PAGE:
If you understand the Draghi Grand Plan, then you will understand how the eurocrats are likely to react when the next sovereign crisis occurs. First, the ECB will “do whatever it takes” to save the eurozone, but help from Frankfurt (the ECB) and Brussels (EU) comes with strings. In all likelihood, the eurocrats will believe that the country seeking help needs austerity and structural reform. In such a case, be the price to be paid will be paid is austerity and structural reform and the solution will not to stiff bank depositors (think Spain as an example as Rajoy’s reluctance to embrace Draghi’s “conditionality”).

The kind of “conditionality” demanded by the ECB and is therefore highly situation specific. Cyprus was truly a unique case. Don’t expect the same template to be used for Spain or Portugal. That’s where outsiders make the mistake.

Investment implicationsLast week, I wrote that I was watching the relative returns of Greek stocks to eurozone stocks as a barometer of the level of stress in Europe, largely because of the Greek-Cypriot link and because Greece is the high beta play in Europe. When I looked last night, GREK had tanked relative to FEZ and had violated an important level of relative support.

The Athens Index had also dived relative to eurozone stocks. Though the degree of relative performance was not as bad, it is nevertheless a cautionary signal for the risk trade in Europe.

The French elephant in the room
The negative market reaction over Cyprus suggests to me that we are going to go through a “the glass is half empty” cycle in Europe and traders should be prepared accordingly. The key indicators to watch is the performance of France. France is the elephant in the room. The French economy is suffering a negative divergence with Germany. Consider this graph of French and German PMI (via Business Insider).

The eurocrats can deal with Italy, Spain and Ireland, but France is at the core of the EU and impossible to save. The Economist described France as the time bomb at the heart of Europe:

European governments that have undertaken big reforms have done so because there was a deep sense of crisis, because voters believed there was no alternative and because political leaders had the conviction that change was unavoidable. None of this describes Mr Hollande or France. During the election campaign, Mr Hollande barely mentioned the need for business-friendly reform, focusing instead on ending austerity. His Socialist Party remains unmodernised and hostile to capitalism: since he began to warn about France’s competitiveness, his approval rating has plunged. Worse, France is aiming at a moving target. All euro-zone countries are making structural reforms, and mostly faster and more extensively than France is doing (see article). The IMF recently warned that France risks being left behind by Italy and Spain.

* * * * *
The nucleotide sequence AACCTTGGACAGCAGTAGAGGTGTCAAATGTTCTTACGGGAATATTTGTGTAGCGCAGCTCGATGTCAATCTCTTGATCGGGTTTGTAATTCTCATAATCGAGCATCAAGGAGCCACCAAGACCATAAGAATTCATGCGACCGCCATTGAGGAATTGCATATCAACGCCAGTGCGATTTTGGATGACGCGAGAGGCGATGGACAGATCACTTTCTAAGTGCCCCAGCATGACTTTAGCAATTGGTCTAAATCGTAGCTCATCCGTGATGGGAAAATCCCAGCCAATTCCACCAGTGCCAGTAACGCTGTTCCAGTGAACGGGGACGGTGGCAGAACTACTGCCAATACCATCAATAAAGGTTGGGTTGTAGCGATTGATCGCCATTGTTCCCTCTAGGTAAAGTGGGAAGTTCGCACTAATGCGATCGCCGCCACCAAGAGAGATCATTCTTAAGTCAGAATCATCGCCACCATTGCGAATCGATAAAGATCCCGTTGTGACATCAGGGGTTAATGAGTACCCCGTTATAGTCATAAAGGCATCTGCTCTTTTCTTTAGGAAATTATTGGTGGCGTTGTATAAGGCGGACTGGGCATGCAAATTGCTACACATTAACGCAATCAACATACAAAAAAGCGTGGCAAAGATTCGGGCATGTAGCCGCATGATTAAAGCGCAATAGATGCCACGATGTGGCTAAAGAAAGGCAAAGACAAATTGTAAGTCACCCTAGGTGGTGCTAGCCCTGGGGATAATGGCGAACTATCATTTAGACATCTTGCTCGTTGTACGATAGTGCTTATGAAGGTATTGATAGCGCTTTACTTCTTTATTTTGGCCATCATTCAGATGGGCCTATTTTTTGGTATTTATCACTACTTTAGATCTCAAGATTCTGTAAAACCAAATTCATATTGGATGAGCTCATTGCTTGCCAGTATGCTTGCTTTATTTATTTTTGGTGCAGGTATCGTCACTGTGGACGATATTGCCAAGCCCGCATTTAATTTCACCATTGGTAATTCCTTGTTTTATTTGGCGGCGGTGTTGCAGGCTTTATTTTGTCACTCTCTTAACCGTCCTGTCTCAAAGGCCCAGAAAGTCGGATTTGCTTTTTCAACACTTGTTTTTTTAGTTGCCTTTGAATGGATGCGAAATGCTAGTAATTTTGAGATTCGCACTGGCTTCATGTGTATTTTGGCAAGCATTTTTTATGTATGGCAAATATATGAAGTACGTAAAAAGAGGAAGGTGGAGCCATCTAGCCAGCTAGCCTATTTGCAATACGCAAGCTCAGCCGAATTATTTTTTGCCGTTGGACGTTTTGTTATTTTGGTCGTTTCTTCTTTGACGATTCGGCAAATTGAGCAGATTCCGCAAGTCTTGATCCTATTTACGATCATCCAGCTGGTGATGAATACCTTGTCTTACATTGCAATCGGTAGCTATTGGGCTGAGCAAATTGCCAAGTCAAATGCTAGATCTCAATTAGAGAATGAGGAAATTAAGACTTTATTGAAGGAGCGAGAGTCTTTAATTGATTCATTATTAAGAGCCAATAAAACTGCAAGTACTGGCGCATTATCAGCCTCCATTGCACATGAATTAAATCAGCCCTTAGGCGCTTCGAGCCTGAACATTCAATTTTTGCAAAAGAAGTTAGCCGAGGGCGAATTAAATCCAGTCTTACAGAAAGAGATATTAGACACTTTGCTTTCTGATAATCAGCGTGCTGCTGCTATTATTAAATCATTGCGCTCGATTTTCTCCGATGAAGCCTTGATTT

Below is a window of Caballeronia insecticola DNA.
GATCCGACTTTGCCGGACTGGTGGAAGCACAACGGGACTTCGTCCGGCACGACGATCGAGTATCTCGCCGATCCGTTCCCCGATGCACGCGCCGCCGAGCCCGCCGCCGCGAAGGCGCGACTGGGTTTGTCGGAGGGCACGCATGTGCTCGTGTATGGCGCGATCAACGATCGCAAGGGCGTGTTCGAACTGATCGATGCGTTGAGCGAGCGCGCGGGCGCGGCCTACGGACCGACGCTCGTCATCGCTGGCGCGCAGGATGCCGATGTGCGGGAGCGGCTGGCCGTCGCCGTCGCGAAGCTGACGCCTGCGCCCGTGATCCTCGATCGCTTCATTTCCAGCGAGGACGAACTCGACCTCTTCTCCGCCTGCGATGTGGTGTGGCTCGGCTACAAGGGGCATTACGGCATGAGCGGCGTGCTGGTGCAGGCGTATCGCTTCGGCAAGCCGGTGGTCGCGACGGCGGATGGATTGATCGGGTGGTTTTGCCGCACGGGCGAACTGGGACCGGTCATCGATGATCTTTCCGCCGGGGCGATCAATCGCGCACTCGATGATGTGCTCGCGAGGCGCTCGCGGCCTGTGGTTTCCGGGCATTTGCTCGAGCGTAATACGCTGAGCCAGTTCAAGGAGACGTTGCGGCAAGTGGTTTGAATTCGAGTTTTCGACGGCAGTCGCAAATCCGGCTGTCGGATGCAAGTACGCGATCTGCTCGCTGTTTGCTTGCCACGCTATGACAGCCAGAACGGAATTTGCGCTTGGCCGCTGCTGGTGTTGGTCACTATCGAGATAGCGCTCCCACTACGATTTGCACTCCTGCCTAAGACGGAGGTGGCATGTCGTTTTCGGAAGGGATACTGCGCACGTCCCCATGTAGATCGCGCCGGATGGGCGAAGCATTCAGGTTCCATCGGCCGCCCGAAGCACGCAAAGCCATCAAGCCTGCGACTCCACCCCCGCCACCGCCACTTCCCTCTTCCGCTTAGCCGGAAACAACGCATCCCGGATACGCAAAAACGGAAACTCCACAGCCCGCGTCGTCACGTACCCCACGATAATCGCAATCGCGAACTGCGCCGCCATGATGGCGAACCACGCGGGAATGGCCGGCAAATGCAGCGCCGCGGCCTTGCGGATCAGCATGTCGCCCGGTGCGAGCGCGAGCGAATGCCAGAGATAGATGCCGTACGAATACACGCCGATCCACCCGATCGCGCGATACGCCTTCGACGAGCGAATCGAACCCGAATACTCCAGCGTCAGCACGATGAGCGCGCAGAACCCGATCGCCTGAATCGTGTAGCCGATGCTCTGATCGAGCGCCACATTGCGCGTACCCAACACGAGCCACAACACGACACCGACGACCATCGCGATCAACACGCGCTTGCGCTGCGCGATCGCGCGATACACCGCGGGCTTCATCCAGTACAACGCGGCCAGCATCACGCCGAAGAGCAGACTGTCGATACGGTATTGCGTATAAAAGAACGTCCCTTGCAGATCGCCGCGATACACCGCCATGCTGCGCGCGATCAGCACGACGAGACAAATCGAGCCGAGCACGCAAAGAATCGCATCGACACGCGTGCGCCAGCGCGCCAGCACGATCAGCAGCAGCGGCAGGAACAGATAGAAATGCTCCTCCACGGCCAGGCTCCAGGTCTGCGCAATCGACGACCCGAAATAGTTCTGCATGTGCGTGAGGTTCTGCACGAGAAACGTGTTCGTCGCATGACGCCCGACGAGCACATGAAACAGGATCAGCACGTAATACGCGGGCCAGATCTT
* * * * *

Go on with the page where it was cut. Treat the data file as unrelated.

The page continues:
At stake is not just the future of France, but that of the euro. Mr Hollande has correctly badgered Angela Merkel for pushing austerity too hard. But he has hidden behind his napkin when it comes to the political integration needed to solve the euro crisis. There has to be greater European-level control over national economic policies. France has reluctantly ratified the recent fiscal compact, which gives Brussels extra budgetary powers. But neither the elite nor the voters are yet prepared to transfer more sovereignty, just as they are unprepared for deep structural reforms. While most countries discuss how much sovereignty they will have to give up, France is resolutely avoiding any debate on the future of Europe. Mr Hollande was badly burned in 2005 when voters rejected the EU constitutional treaty after his party split down the middle. A repeat of that would pitch the single currency into chaos.

The lines in the sand
I am watching closely this ratio of the CAC 40 to Euro STOXX 60 to see which way it breaks out of the relative consolidation range.

If it rallies through upside relative resistance, then any crisis is just more theatre and can be regarded as a buying. On the other hand, if it breaks to the downside, there’s going to be trouble.

Cam Hui is a portfolio manager at Qwest Investment Fund Management Ltd. (“Qwest”). This article is prepared by Mr. Hui as an outside business activity. As such, Qwest does not review or approve materials presented herein. The opinions and any recommendations expressed in this blog are those of the author and do not reflect the opinions or recommendations of Qwest.

None of the information or opinions expressed in this blog constitutes a solicitation for the purchase or sale of any security or other instrument. Nothing in this article constitutes investment advice and any recommendations that may be contained herein have not been based upon a consideration of the investment objectives, financial situation or particular needs of any specific recipient. Any purchase or sale activity in any securities or other instrument should be based upon your own analysis and conclusions. Past performance is not indicative of future results. Either Qwest or Mr. Hui may hold or control long or short positions in the securities or instruments mentioned.